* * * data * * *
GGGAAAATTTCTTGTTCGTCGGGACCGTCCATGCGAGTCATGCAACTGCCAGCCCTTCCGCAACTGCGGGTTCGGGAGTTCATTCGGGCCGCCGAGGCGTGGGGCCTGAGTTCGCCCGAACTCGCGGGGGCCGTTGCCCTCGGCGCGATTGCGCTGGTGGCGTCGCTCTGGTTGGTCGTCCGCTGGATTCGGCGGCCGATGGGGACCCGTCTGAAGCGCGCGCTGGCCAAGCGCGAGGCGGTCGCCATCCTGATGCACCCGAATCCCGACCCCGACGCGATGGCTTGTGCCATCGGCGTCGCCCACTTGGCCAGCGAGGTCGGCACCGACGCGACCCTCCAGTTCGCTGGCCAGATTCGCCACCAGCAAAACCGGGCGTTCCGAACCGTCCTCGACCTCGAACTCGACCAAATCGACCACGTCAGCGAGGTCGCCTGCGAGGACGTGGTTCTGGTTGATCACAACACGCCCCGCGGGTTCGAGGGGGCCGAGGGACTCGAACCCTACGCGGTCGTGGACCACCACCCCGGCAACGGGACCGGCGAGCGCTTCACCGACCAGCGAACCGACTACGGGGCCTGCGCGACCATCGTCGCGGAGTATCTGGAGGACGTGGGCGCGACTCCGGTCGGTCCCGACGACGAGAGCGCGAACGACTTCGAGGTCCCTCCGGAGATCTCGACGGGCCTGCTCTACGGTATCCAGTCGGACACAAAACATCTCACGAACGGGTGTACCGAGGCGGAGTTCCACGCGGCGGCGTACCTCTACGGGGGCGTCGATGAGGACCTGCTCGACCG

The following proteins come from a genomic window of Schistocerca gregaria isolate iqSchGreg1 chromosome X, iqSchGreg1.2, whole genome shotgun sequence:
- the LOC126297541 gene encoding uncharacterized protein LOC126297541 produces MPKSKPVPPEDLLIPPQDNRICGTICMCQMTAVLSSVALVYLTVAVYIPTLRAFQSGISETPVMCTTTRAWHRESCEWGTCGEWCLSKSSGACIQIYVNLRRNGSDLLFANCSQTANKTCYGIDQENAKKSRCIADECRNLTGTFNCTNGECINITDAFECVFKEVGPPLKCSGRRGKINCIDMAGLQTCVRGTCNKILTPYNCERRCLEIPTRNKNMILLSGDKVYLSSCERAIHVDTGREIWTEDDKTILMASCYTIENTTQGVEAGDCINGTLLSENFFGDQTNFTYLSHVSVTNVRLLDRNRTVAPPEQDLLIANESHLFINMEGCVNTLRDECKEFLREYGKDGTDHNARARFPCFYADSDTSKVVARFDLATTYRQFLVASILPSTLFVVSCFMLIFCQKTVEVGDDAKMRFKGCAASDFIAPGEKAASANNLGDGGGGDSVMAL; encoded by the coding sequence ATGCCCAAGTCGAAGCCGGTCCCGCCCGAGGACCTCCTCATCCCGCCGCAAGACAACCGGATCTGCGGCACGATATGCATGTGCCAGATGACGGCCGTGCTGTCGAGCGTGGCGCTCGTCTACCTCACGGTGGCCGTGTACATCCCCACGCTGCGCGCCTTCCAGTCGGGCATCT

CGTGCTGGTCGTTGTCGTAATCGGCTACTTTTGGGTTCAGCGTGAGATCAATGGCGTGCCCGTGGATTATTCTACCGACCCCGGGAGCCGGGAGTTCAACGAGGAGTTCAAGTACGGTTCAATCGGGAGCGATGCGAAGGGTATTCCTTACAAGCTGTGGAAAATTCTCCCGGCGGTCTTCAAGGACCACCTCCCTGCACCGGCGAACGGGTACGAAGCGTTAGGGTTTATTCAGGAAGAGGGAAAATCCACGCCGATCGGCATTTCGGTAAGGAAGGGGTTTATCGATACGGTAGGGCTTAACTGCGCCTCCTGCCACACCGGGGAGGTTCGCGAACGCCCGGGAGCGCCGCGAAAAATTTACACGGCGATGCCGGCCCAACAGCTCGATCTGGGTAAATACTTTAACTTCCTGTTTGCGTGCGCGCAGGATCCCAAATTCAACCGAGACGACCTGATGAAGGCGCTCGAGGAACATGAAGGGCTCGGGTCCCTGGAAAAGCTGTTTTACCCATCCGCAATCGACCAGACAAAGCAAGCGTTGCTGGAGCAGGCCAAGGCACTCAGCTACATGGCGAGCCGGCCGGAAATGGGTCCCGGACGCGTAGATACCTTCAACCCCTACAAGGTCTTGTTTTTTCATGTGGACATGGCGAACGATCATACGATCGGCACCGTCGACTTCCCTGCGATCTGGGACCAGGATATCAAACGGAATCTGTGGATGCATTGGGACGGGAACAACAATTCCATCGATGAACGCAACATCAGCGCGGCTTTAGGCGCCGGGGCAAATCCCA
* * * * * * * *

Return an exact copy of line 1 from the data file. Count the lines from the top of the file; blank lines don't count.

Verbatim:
GGGAAAATTTCTTGTTCGTCGGGACCGTCCATGCGAGTCATGCAACTGCCAGCCCTTCCGCAACTGCGGGTTCGGGAGTTCATTCGGGCCGCCGAGGCGTGGGGCCTGAGTTCGCCCGAACTCGCGGGGGCCGTTGCCCTCGGCGCGATTGCGCTGGTGGCGTCGCTCTGGTTGGTCGTCCGCTGGATTCGGCGGCCGATGGGGACCCGTCTGAAGCGCGCGCTGGCCAAGCGCGAGGCGGTCGCCATCCTGATGCACCCGAATCCCGACCCCGACGCGATGGCTTGTGCCATCGGCGTCGCCCACTTGGCCAGCGAGGTCGGCACCGACGCGACCCTCCAGTTCGCTGGCCAGATTCGCCACCAGCAAAACCGGGCGTTCCGAACCGTCCTCGACCTCGAACTCGACCAAATCGACCACGTCAGCGAGGTCGCCTGCGAGGACGTGGTTCTGGTTGATCACAACACGCCCCGCGGGTTCGAGGGGGCCGAGGGACTCGAACCCTACGCGGTCGTGGACCACCACCCCGGCAACGGGACCGGCGAGCGCTTCACCGACCAGCGAACCGACTACGGGGCCTGCGCGACCATCGTCGCGGAGTATCTGGAGGACGTGGGCGCGACTCCGGTCGGTCCCGACGACGAGAGCGCGAACGACTTCGAGGTCCCTCCGGAGATCTCGACGGGCCTGCTCTACGGTATCCAGTCGGACACAAAACATCTCACGAACGGGTGTACCGAGGCGGAGTTCCACGCGGCGGCGTACCTCTACGGGGGCGTCGATGAGGACCTGCTCGACCG